W3C home > Mailing lists > Public > www-style@w3.org > June 2009

Re: New work on fonts at W3C

From: Mikko Rantalainen <mikko.rantalainen@peda.net>
Date: Mon, 22 Jun 2009 14:12:27 +0300
Message-ID: <4A3F671B.5060100@peda.net>
To: "www-style@w3.org" <www-style@w3.org>
CC: whatwg@whatwg.org
Anne van Kesteren wrote:
> On Sat, 20 Jun 2009 17:07:06 +0200, Brad Kemper <brad.kemper@gmail.com>
> wrote:
>> I didn't mean it should be restricted by default. Just that CORS could
>> restrict it like anything else if you told it to. And that the font
>> could instruct the CORS mechanism.
> That's not how CORS works. CORS is not about restricting at all. It is
> about lifting cross-origin restrictions if any are present. If there are
> no restrictions to start with (which I think makes sense for consistency
> as I pointed out though it seems not everyone agrees) CORS cannot impose
> any.

Perhaps CORS could further defined to use following rules:

1) without CORS same-origin restrictions may or may not apply depending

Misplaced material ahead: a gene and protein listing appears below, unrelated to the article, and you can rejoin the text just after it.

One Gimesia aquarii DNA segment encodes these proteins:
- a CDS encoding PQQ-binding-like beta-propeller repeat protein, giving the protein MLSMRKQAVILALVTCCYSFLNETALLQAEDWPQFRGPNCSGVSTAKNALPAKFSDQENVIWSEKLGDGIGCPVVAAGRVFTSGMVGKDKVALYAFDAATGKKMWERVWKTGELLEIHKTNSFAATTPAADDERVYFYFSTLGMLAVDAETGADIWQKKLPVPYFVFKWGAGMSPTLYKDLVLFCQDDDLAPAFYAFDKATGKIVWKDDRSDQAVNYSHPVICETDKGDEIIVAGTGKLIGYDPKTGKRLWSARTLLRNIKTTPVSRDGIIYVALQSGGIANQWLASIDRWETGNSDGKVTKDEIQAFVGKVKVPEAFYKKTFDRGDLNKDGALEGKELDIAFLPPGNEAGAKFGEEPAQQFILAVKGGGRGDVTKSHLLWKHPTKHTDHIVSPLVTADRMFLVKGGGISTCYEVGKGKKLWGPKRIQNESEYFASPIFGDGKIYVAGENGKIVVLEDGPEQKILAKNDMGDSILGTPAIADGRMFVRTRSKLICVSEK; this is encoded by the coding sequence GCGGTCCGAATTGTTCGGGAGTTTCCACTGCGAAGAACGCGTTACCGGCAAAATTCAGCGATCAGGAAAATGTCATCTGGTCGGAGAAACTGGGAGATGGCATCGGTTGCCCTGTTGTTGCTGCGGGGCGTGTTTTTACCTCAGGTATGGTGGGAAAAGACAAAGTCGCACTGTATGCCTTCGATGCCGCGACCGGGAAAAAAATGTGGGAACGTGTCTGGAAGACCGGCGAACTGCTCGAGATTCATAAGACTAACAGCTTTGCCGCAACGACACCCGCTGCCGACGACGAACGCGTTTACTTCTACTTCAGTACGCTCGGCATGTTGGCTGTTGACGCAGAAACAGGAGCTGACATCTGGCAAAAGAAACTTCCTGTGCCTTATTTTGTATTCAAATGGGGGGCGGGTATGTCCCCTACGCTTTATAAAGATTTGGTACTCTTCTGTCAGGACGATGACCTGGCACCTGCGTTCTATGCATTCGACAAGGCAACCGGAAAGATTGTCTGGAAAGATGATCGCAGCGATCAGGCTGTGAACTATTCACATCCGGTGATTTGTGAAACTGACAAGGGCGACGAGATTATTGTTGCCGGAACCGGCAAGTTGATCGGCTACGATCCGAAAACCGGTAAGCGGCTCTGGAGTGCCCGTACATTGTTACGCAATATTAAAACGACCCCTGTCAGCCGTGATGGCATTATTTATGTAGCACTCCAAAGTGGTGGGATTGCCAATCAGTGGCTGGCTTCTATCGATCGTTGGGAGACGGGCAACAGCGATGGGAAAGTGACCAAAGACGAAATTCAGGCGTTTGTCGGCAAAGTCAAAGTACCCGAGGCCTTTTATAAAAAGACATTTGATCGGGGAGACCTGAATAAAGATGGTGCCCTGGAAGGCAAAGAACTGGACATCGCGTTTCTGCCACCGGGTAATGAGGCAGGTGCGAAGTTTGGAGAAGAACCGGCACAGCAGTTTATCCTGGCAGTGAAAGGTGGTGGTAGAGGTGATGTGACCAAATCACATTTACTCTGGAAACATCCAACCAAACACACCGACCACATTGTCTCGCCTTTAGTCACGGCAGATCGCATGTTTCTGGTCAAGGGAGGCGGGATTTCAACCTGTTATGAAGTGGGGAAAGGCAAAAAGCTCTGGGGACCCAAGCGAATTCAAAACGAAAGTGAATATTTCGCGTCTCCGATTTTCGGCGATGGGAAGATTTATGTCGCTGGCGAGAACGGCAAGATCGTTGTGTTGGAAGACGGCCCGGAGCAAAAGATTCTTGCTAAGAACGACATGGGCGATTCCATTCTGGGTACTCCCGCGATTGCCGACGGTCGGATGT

on the resource type or user agent (with XHR it does apply, with IMG SRC
attribute it does not apply)

2) with CORS, the same-origin restrictions always apply and in addition
to same-origin, any entity listed in CORS may use the resource

This way CORS could be expanded to apply to XML, CSS, images, videos and
font files.

This would change to status of CORS somewhat - it would still only allow
lifting cross-origin restrictions but a mere presence of it would
suggest to user agent that same-origin checks should be done.

If enough user agents started following the hints given with CORS it
could be used as a pseudo-restriction (I would consider this a label and
fence as used in this font discussion.)


Received on Monday, 22 June 2009 11:13:16 UTC

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